When the clinical symptoms were analyzed, a significantly lower count of lymphocytes B CD19+ with TLR9 was found in patients with joint symptoms (75% of subjects) than in patients with no joint symptoms (25%). Some publications describe the expression of TLRs in rheumatoid arthritis [38, 39] and note that patients demonstrate higher expression of TLR2, 3, and 4 on fibroblasts from the synovial tissue. The synovial fluid contains various TLR ligands such as peptidoglycan, dsRNA released from necrotic cells, lipopolysaccharides, and CpG-rich nucleic acid. Their presence stimulates the synthesis of many proinflammatory cytokines and chemokines, which sustain inflammation in joints [38, 39]. The lower percentage of CD19+ B lymphocytes expressing TLR9 in patients with joint symptoms in our study group may be related to the presence of immunosuppressive treatment. However, immunosuppressive therapy was found to have no influence on TLR expression in our study, which is consistent with the results of other researchers [16, 17]. Only one study contradicts this: Nakano et al.  reports a significant decrease of MFI for TLR9 in CD20+ B lymphocytes in 8 out of 11 patients with SLE.
No correlation was observed between TLR expression and the degree of organ damage, according to SLICC/ACR. The lack of any relationship may be explained by the fact that the organ damage reflects the final outcome of the inflammatory process. Therefore, it is no longer active and the cellular interactions are less pronounced. So far, there has been no research concerning these findings. A significant positive correlation was recorded between TLR3 and TLR9 expression in PBMCs . Unfortunately, no publication regarding mutual TLR relations can be found. However, it is probable that the significant correlation of TLR3 and TLR9, but not TLR7, stems from the higher lability of ssRNA (the ligand for TLR7), which undergoes rapid degradation by ribonucleases and is quickly removed from circulation.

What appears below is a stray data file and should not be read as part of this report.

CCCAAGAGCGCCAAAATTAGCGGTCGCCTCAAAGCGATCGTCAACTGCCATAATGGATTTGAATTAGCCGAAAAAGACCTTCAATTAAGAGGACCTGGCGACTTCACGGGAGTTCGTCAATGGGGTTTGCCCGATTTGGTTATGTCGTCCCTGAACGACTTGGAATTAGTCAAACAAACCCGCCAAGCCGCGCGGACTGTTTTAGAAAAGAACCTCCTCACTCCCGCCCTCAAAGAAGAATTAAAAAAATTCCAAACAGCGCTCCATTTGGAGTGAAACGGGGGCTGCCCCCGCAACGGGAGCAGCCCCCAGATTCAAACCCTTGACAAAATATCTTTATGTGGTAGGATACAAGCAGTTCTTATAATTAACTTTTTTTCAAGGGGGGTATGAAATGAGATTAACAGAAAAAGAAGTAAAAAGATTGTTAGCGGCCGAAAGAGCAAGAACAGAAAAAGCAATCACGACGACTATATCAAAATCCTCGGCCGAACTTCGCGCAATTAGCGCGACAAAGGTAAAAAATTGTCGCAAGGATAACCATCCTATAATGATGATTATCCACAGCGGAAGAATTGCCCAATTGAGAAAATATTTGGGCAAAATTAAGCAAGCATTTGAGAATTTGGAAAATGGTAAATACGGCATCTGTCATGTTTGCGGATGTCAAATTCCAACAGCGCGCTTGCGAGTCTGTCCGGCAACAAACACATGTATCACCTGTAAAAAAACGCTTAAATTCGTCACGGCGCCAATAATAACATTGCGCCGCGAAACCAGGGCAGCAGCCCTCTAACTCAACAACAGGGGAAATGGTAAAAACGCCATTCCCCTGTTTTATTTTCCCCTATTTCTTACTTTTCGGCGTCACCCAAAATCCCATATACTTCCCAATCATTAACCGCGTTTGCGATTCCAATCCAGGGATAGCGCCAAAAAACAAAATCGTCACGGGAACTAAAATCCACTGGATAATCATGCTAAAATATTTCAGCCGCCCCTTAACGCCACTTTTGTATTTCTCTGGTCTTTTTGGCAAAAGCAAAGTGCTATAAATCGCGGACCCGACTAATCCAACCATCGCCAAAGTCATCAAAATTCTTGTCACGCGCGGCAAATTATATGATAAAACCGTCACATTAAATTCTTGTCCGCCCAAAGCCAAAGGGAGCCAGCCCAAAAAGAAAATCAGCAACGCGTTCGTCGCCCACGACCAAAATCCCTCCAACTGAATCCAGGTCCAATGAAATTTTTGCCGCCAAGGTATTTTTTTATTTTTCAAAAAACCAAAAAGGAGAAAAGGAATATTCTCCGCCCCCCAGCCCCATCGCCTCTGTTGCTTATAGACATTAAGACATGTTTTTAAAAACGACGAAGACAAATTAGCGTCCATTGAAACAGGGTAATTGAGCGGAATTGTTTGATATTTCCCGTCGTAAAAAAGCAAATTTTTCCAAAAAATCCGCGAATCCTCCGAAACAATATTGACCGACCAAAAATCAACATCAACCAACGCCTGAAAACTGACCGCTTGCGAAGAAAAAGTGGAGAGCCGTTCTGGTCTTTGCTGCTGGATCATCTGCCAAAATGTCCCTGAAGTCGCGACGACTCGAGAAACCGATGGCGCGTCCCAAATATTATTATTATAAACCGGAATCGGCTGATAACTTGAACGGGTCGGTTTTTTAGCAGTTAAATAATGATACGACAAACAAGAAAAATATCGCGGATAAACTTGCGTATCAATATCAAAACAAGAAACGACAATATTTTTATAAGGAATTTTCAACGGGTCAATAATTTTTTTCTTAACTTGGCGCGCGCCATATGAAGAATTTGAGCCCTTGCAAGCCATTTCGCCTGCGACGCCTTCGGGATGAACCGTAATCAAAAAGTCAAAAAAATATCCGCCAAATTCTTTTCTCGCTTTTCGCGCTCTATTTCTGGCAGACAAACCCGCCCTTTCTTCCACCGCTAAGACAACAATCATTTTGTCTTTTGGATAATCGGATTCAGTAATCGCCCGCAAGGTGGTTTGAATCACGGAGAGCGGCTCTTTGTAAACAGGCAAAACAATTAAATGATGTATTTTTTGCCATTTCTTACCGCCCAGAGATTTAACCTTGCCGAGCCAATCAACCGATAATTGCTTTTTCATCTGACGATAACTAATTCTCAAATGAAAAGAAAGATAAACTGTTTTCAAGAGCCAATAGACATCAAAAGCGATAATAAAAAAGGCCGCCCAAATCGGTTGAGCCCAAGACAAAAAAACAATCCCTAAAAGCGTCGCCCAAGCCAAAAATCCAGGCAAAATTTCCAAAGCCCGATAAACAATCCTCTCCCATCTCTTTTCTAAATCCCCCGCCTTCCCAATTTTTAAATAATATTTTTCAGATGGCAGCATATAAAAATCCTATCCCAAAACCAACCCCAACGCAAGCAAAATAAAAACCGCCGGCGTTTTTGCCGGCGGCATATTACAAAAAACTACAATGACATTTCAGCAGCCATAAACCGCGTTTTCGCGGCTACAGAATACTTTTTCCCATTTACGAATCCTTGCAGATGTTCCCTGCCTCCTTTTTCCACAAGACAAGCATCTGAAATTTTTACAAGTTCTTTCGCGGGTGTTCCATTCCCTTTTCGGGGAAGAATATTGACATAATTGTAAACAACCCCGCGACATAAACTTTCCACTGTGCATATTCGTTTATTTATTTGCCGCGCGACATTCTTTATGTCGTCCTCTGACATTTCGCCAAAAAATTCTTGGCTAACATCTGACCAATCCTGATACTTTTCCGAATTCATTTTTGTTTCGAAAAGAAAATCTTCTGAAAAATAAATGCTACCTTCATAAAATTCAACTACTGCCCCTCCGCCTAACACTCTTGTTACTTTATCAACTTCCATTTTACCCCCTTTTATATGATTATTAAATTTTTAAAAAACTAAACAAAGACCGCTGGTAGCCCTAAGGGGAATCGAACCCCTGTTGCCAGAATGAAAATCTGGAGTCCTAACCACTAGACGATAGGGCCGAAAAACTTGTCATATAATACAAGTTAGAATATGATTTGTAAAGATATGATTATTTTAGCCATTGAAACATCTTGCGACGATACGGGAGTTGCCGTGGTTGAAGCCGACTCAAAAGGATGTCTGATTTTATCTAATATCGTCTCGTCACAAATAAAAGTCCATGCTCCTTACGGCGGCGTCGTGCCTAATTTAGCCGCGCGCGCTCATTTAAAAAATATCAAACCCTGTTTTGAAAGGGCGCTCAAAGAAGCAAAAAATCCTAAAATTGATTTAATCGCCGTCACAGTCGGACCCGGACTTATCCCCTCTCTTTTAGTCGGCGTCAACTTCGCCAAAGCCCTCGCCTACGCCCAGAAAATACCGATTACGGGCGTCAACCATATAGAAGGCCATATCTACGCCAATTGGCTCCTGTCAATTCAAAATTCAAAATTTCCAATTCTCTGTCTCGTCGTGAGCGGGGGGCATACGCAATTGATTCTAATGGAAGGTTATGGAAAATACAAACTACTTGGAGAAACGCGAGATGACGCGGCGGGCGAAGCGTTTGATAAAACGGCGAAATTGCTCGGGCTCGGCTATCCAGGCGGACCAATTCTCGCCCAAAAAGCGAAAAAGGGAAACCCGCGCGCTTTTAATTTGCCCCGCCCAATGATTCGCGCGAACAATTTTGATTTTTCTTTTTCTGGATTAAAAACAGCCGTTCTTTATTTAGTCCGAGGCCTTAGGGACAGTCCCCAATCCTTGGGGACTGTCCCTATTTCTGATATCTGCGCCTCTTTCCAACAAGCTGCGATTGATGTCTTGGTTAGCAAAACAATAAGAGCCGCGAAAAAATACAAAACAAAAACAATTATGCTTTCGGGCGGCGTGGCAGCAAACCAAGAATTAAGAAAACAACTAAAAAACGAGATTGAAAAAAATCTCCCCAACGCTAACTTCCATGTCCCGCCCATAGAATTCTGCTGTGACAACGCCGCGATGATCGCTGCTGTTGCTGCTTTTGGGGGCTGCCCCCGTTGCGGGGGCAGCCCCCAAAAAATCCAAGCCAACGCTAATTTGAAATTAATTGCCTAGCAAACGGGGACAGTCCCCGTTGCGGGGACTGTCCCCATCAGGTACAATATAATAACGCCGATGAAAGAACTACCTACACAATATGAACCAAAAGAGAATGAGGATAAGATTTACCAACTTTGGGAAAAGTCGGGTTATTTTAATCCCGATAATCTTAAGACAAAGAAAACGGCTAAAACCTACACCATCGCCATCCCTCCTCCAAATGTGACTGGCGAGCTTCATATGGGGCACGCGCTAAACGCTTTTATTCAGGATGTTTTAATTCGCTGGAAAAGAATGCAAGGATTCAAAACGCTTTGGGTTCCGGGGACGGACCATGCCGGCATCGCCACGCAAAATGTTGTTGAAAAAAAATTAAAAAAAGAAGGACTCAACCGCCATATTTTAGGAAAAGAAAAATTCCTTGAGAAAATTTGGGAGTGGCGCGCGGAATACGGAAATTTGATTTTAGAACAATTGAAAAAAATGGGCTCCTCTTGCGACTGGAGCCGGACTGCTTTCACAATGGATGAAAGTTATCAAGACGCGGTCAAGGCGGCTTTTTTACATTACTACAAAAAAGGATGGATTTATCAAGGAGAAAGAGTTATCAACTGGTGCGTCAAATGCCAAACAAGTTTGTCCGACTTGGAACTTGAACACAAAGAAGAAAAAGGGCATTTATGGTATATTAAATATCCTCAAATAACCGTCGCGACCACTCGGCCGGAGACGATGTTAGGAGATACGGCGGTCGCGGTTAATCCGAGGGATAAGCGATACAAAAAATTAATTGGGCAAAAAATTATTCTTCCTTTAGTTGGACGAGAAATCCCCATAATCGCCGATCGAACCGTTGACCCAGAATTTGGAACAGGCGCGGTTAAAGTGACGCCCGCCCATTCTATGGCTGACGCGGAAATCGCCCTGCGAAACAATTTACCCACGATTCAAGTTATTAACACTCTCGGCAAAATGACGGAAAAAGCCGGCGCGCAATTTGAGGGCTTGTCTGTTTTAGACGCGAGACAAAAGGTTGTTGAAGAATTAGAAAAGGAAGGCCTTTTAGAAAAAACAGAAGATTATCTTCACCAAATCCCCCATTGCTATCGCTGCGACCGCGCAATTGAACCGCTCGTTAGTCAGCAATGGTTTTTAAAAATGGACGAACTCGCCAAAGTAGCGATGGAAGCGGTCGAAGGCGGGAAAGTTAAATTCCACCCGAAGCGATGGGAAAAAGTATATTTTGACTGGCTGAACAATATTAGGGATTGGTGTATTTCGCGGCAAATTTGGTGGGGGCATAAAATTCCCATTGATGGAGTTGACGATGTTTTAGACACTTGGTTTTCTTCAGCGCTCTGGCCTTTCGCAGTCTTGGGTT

TLRs are able to recognise endogenous antigens which are released upon cell damage or stress and have been shown to play a key role in numerous autoimmune diseases [40, 41]. These TLR ligands bind TLRs, possibly initiate intracellular signaling pathways, and may initiate autoimmunity processes. TLRs act on the monocyte-macrophage system and activate dendritic cells, which then engage self-antigens, as the first step for the induction of autoimmunity . TLR2 has been shown to induce the development of Th17 cells in vivo . In addition, IL-17 and IFN-γ appear to act synergistically in causing autoimmune processes . TLR9 activation induces the expression of membrane-bound B-cell activating factor (BAFF) on human B cells and leads to increased proliferation in response to both soluble and membrane-bound BAFF . A sizable body of evidence suggests that the endolysosome-restricted nucleic acid sensing subset of TLRs (NA-TLRs) plays an important role in the production of antinuclear autoantibodies . Recently, Koh et al.  documented that NA-TLRs promote the induction of antinuclear Abs in SLE. Their data indicates that the presence of NA-TLRs in B cells is necessary to drive the initial autoimmune response and to promote the activation and escape of tolerance of self-reactive B cells. In addition, overexpression of TLR7 within the B cell compartment was found to enhance B cell TLR7 expression, permit the specific development of anti-RNA autoantibody production, and exacerbate SLE disease in an animal model . Moreover, the inhibition of both TLR7 and TLR9 reduces autoimmune pathology in experimental SLE [48, 49]. This observation suggests that the aberrant activation of a number of TLR pathways may lead to the initiation and/or perpetuation of SLE and may indicate the direction for more specific therapy of this disease.
In conclusion, our results suggest that TLRs exert an influence on SLE development and describe the potential roles played by TLRs in the involvement of specific organs in this disease. Even so, more targeted studies concerning the biology and function of TLRs are warranted and may lead to the development of a new class of drugs.
Conflict of Interests
The authors declare that there is no conflict of interests regarding the publication of this paper.
This study was supported by Grants from Medical University of Lodz, Poland, nos. 503/1-152-01/503-01, 503/1-093-01/503-01, and 503/8-093-01/503-01.